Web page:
Re Testing a Photobiotin labelled DNA probe. Method needed???

Marco Herde mherde at gwdg.de
Fri Feb 4 08:53:31 EST 2005


npercy wrote:
> Thanks for the reply Austin, sorry have to use google groups as the
> newsserver doesn't seem to be functioning at the moment
> 
> You wrote
> 
>>A 500W halogen lamp? Doesn't that give a broad spectrum UV light
> 
> (i.e.
> 
>>maybe you are frying your DNA during photoactivation)? Do you have a 
>>filter on the lamp?
> 
> 
> No filter on the lamp, there wasn't a lot of heat getting into the
> icebucket in which the tube/DNA was contained.  Not sure about the
> liquid temprature but I held my hand there comfortably infront of it. 
> I had a look for what UV ranges the light should give out and it
> should give a full range of visible, some infrared and longer wave UV.
>  I might have a look into trying another light thought not sure where
> I will get it from (maybe use a transilluminator, but I thought that
> would stuff up my DNA)
> 
> 
>>IIRC, most photoactivated groups are activated with long wavelength
> 
> UV
> 
>>(365 nm) and I think that 100W is enough, no?
> 
> 
> The method I have is for a 500W lamp, I've seen 250W used also so
> wasn't sure, these were using photobiotin activation with visible
> light.  Again I'm new to this so I'm still trying to find out about
> it.
> 
> 
>>The other thing to consider is the photostability of the 
>>photobiotin...make sure that it has always been kept in darkness, and
>>that you handle it in the dark as much as you can until after the
> 
> reaction.
> 
> Made up just before christmas, kept in a box, wrapped in Aluminimum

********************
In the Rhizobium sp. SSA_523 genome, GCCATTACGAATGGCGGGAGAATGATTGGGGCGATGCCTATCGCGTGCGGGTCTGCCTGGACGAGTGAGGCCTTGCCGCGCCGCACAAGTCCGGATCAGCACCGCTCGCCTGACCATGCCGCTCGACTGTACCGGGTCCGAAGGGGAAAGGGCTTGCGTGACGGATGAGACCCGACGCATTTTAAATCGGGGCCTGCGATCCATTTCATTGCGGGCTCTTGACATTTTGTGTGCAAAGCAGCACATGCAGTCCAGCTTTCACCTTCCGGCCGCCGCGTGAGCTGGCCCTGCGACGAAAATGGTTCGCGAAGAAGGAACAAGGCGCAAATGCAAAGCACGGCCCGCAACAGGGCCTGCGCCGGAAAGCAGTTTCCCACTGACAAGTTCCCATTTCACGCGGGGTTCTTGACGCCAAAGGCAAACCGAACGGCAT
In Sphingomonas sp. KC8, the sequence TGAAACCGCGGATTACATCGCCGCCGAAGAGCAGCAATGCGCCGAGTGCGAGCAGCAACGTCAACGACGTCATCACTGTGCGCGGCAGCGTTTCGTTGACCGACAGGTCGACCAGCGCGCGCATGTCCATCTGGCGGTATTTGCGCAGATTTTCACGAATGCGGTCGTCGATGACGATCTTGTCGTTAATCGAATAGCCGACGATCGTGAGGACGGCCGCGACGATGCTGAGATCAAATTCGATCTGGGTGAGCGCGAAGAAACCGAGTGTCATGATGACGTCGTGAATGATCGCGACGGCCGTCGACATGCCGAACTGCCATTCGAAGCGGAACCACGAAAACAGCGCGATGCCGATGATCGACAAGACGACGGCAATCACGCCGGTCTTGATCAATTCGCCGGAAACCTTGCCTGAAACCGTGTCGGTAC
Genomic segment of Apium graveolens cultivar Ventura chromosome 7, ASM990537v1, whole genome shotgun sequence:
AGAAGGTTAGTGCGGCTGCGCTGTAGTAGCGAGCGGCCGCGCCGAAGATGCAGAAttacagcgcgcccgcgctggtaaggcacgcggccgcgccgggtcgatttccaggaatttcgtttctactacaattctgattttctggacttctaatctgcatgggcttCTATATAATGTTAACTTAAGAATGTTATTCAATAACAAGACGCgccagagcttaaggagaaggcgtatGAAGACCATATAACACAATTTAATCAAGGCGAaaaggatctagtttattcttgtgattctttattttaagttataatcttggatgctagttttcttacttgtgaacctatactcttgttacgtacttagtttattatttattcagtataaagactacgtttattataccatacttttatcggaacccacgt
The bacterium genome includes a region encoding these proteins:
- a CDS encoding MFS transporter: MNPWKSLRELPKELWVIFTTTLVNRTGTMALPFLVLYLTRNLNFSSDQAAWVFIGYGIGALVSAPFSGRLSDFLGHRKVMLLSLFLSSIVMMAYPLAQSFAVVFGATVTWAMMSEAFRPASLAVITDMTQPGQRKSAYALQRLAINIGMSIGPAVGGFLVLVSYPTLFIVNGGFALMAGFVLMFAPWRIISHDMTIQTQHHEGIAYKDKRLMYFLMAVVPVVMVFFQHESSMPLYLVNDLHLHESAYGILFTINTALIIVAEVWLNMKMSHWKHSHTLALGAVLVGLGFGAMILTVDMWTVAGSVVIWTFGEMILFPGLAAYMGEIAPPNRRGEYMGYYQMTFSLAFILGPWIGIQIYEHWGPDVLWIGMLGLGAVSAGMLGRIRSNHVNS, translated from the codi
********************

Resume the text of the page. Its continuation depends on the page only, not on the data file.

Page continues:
> foil at -20C.  I have minimised the light exposure where I can, so I
> believe that this shouldn't be a problem
> 
> 
>>If you use an anchored avidin/streptavidin (conjugated to acrylate, 
>>sepharose or agarose or the more expensive magnetic support), you can
>>simply bind a fraction of your probe, and then look at the OD260 of
> 
> the
> 
>>supernatant after spinning/filtration/magnetization.
>>
>>Decrease in OD260 will give you an idea of the amount of biotinylated
>>probe versus a control where you don't add photobiotin.
>>
>>The problem is of course that you lose a lot of your probe in the 
>>process, so if you have a small volume spectrophotometer and if you
> 
> use
> 
>>0.2-0.3 OD of material you can limit your loss of material...
>>
>>Cheers
>>
>>Austin
> 
> 
> Yea, thats the problem I see for testing any probes I make, is the
> fact that I could have a lot of loss through the system.  I
> unfortanetly dont have an achored system to test it with.  The thought
> I have been running is the idea of fixing the DNA to something and
> then testing with my Strep-HRP congugate to see if I can get a
> reaction.  The problem with this is its extremely time consuming (a
> day) just to see if the probe has worked, I also dont know whether its
> not working due to other steps either (like the DNA sticking to the
> membrane).
> 
> Thanks for the reply though
> 
> Nigel Percy



More information about the Methods mailing list